Tumultuous Times in Scotland

Scotland isn’t really the hotbed of football (soccer) it perhaps once was, but in the last few months Scottish football has been shaken to its core as one of its two most famous and successful clubs, one part of the duopoly that is the Glasgow domination of Scottish football, Rangers, has gone bankrupt. Faced with a huge unpaid tax bill, the only option left to what remained of Rangers was to declare bankruptcy and start again.

The interesting news this last week is where they have to go to start again. They initially applied to be admitted straight into the SPL (Scottish Premier League), the top flight, but this was rejected by the members of the SPL. Even members of the first and second divisions rejected the application too. Rangers have been accepted to the Scottish Third Division, a full four divisions below where they graced pre-bankruptcy.

Stats abound, but perhaps the most amusing lists average attendances for Rangers and their new opponents in the forthcoming season:
Average Attendances in Scottish Third Division

Rangers’ average attendance is a full 46,000 more than their forthcoming opponents, none of whom can boast an average attendance even in four figures. Scottish football acts as a pyramid system and hence within four years, Rangers should expect to be back in the SPL. But in the meantime it’ll be an interesting time for them.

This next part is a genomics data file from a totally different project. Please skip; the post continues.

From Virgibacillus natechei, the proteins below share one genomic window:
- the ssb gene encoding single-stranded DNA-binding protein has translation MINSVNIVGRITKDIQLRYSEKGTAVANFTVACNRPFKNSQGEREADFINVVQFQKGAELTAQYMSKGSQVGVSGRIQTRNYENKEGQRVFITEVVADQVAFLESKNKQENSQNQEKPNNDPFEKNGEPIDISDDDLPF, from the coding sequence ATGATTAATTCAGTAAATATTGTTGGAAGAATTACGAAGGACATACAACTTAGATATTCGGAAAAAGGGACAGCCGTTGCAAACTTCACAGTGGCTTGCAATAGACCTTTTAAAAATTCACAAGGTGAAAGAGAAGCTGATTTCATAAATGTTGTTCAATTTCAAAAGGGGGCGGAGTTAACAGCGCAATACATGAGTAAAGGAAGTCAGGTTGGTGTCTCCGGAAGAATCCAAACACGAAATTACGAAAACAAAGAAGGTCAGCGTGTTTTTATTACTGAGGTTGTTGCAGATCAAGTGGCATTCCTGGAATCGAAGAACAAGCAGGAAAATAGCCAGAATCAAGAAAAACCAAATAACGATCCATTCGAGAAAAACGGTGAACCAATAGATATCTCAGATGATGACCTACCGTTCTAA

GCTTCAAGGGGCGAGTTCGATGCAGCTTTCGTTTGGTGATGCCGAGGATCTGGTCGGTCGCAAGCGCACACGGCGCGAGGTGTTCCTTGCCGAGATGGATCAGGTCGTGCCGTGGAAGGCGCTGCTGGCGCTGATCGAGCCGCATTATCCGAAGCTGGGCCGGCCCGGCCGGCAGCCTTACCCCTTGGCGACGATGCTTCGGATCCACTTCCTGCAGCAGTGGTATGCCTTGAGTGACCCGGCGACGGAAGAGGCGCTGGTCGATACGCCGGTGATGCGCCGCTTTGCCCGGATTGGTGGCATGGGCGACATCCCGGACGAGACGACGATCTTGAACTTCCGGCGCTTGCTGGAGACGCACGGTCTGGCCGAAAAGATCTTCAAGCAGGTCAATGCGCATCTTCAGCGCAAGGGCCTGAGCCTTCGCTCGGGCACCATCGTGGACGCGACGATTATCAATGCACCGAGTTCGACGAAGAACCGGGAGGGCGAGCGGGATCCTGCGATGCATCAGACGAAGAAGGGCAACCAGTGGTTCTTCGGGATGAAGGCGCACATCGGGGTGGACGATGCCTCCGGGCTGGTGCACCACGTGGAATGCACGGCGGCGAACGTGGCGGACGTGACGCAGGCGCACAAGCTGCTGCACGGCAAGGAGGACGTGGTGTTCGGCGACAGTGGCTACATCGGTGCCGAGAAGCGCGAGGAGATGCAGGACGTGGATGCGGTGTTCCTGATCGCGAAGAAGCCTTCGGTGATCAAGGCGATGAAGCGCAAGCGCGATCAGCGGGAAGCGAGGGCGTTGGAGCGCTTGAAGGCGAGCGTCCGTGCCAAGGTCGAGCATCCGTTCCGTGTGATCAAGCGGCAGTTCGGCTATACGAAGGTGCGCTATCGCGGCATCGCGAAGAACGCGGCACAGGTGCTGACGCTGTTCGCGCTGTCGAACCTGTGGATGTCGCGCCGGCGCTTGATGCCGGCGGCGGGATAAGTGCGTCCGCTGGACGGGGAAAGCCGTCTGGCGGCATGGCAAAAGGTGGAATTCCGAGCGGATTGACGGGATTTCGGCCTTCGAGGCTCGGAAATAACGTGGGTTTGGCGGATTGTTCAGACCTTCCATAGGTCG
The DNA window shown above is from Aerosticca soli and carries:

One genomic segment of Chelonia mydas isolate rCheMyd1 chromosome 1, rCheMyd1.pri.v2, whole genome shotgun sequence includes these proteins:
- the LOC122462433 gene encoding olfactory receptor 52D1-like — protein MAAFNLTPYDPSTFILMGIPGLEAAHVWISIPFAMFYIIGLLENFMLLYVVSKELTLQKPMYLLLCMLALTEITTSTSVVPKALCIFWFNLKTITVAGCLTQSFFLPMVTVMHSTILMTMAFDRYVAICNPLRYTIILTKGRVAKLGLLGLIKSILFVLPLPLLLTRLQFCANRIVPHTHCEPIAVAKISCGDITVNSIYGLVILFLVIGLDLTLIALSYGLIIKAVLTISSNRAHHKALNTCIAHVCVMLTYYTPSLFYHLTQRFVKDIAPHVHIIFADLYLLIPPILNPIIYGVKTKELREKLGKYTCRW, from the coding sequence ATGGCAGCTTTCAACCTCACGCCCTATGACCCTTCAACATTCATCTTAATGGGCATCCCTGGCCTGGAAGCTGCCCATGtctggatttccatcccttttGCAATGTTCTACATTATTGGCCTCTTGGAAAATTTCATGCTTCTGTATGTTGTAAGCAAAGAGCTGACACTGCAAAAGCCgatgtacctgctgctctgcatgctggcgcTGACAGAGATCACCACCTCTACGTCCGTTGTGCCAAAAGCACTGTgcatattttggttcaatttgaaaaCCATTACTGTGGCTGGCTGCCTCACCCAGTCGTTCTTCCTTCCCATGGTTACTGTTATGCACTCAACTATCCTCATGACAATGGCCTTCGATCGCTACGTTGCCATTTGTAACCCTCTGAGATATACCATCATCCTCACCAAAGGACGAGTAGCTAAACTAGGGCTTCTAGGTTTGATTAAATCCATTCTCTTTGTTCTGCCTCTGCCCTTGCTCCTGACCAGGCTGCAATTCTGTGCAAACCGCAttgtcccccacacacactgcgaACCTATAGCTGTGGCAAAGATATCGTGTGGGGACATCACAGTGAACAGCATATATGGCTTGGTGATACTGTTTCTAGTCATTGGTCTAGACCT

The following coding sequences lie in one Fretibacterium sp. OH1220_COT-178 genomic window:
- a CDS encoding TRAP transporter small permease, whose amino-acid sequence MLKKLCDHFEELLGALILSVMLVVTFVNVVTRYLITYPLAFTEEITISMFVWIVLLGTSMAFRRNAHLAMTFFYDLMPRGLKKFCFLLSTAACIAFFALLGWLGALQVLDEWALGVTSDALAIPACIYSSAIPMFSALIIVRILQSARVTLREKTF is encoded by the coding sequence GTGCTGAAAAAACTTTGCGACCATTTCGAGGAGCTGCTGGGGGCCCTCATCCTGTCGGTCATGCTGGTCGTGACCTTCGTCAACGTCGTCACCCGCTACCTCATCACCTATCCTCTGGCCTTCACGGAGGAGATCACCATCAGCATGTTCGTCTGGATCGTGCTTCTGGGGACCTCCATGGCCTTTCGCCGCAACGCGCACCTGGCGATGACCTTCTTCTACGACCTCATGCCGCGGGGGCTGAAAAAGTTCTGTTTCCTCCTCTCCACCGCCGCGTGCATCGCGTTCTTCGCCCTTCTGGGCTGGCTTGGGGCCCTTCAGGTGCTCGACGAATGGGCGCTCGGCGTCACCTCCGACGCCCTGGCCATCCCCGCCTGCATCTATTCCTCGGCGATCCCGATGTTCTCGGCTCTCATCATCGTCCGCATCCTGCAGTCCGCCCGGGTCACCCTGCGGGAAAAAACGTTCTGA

This whole sorry, sorry saga highlights not just financial mismanagement but much more. Some SPL clubs were inclined to allow Rangers back in; after all, one of their biggest paydays each season was when Rangers visited. However, the animosity amongst the fans of most clubs led to their owners voting against Rangers. This must be a classic case of financial and sporting objectives clashing – financially the decision was a no-brainer, but to just allow a club formed from the dust to enter the highest division in Scottish football? Then what will be the consequences of Rangers being absent? Rangers and Celtic have shared between them the vast majority of SPL championships over the years, in fact no other team has won the Scottish league since the early 1980s. Will Celtic simply win the next four league titles, or will other teams step up and begin to compete with the previously dominant Glasgow giants?

Whatever happens, it does promise to be a fascinating few years in Scotland…


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